Dortch’s hand size is below average and his catch radius is extremely small. Nevertheless, he can go up to get it and will hang on when taking a hit over the middle. He has showcased an ability to reach out for some spectacular catches over the past two years.
Unfortunately, he doesn’t seem to fare quite so well on low passes, although he only had a handful of drops over the past two years.
Dortch posted a solid 71 percent catch rate in 2018, although many of his targets were short passes.
Dortch has been a decent red zone weapon over the past two seasons, as evidenced by his 17 total touchdown catches. His quickness can be an asset here, as on one play where they motioned him out to the left side and threw a flare to him in the flat for a short touchdown.
Dortch also came down with a spectacular over-the-shoulder catch on this fade route to the end zone.
He’ll need to work hard on the nuances of route running to be able to get open as easily against NFL-level wide receivers though, because his short-area quickness won’t be enough.
Yards after the catch
With his return abilities, Wake Forest smartly tried to get the ball into Dortch’s hands in space as often as possible. 58 of his 142 catches over the past two years were caught behind the line of scrimmage, generating over 400 yards. Here’s an example.
Dortch also does a good job of turning upfield when he catches the ball further downfield and can often make the first man miss to pick up some extra yardage.
Dortch shows willing at times, but mostly looks a bit lost when required to block, as you can see on this play.
When blocking in space, his size can be an issue as he’ll often be easily moved off his spot and he sometimes doesn’t locate a target at all. In fact, he often doesn’t get blocking assignments, instead being used as a decoy.
Dortch doesn’t really attempt to overcompensate for his lack of size by being physical. As noted, he can be knocked off his routes and often makes a minimal contribution as a blocker, but will at least fight for yardage as a runner and come up with the occasional contested catch.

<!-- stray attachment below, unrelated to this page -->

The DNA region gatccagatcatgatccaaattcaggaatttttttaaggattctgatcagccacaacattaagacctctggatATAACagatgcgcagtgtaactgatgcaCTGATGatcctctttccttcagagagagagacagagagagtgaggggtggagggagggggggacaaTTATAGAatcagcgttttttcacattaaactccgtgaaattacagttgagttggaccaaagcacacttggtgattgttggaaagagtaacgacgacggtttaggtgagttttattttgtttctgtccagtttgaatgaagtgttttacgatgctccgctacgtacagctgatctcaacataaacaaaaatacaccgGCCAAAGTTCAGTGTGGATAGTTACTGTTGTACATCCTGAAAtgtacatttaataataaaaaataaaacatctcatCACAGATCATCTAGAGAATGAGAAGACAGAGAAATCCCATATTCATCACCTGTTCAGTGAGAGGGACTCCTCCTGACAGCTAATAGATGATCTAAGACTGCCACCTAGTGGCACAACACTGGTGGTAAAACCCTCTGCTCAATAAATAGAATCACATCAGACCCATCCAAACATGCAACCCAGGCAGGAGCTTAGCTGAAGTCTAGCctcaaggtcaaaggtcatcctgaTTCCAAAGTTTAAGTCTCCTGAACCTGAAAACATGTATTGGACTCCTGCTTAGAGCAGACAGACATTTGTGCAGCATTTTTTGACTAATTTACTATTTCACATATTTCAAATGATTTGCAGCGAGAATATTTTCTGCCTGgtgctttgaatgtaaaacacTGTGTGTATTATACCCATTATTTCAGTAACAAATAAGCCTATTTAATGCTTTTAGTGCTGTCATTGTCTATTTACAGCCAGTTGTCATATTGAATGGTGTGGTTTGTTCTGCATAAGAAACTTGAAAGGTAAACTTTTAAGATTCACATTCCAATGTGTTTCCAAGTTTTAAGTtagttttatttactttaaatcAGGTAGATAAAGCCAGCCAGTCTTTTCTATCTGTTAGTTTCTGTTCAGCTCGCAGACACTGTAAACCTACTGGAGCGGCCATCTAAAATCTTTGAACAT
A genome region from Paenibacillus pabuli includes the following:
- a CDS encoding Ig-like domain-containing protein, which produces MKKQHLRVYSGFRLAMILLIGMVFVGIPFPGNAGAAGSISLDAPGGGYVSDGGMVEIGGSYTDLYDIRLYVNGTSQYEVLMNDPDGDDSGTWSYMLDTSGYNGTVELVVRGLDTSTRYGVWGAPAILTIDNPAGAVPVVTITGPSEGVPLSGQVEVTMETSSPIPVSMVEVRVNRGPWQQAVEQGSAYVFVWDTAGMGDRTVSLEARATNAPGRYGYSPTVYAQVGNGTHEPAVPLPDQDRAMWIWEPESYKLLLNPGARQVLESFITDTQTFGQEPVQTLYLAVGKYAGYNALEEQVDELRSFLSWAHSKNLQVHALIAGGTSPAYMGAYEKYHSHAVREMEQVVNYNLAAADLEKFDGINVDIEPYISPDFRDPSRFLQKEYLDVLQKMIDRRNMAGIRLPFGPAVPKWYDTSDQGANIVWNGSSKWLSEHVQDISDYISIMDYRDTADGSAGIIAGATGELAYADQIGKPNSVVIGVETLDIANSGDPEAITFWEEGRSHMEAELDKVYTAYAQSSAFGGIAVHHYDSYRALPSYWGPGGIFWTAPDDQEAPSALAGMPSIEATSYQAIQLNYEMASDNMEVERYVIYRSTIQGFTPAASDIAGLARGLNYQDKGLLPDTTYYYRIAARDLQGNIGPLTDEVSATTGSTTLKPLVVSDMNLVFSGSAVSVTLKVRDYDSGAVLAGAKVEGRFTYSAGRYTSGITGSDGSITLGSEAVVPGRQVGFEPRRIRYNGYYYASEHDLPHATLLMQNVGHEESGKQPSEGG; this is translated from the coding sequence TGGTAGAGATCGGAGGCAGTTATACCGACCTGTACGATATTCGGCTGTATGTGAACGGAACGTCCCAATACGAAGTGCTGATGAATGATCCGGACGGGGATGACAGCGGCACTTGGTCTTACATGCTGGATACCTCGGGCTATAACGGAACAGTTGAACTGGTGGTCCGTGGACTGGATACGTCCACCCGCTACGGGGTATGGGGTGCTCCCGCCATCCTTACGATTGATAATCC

His lack of strength at the catch point is evident here as the ball is ripped away from him for a turnover.
Another concern is that he’ll often give up on his route or make a half-hearted effort to go after a pass that seems within his reach.
Dortch displays some good instincts as a runner and seems to be capable of settling down in the soft spot of a zone defense to catch passes. However, he also has the occasional lapse where him and the quarterback don’t seem to be on the same page.
He doesn’t dance around and lose yardage often as a return man, but is not immune to making mental errors when fielding kicks.
Dortch seems to play with a big chip on his shoulder. He gets chippy with his opponents at the end of plays, displays frustration when things don’t go his way and is fired-up with high energy on the field.
With that said, his teammates seemed to have only positive things to say about his effort, hard work and hustle and raved about his positivity and the energy he brings to the team. He won a team courage award in 2018.
He only had two penalties called on him during his two-year college career, with his only 2018 penalty being for a push-off in the season opener.
Dortch bounced back from a tough injury during the 2017 season, as he was found to have punctured his small intestine during the eighth game of the year and had to have season-ending surgery.
In 2018, he missed his team’s bowl game when he suffered a wrist injury. This also kept him from working out at the combine. This was apparently a re-aggravation of a 2016 injury where he broke a bone in his wrist.
The Jets currently plan to use Jamison Crowder as their primary slot receiver, although both Robby Anderson and Quincy Enunwa, as well as tight end Chris Herndon, can go into the slot and produce. That’s before we even talk about the running backs.
Dortch therefore faces an uphill climb to win a role, with Deontay Burnett perhaps being his main competition to be the number two slot receiver.
It’s on special teams that he has the best chance to lock down a role as the team’s return specialist.
On the basis of his body of work and pre-draft reputation, Dortch is one of the highest-profile undrafted free agent pick-ups for the Jets this year.
However, despite the fact that Andre Roberts’ departure leaves the team with a void at punt returner and kickoff returner, Dortch perhaps isn’t the shoo-in for a roster spot many believe.
He’ll get his chances to win the role in preseason, with whoever wins the job arguably most likely to be the player who catches punts most efficiently in training camp.
As to whether he can develop into an offensive weapon, that’s going to be difficult for someone with his lack of size unless he really sharpens up his route running and perhaps displays more consistency of effort and physicality.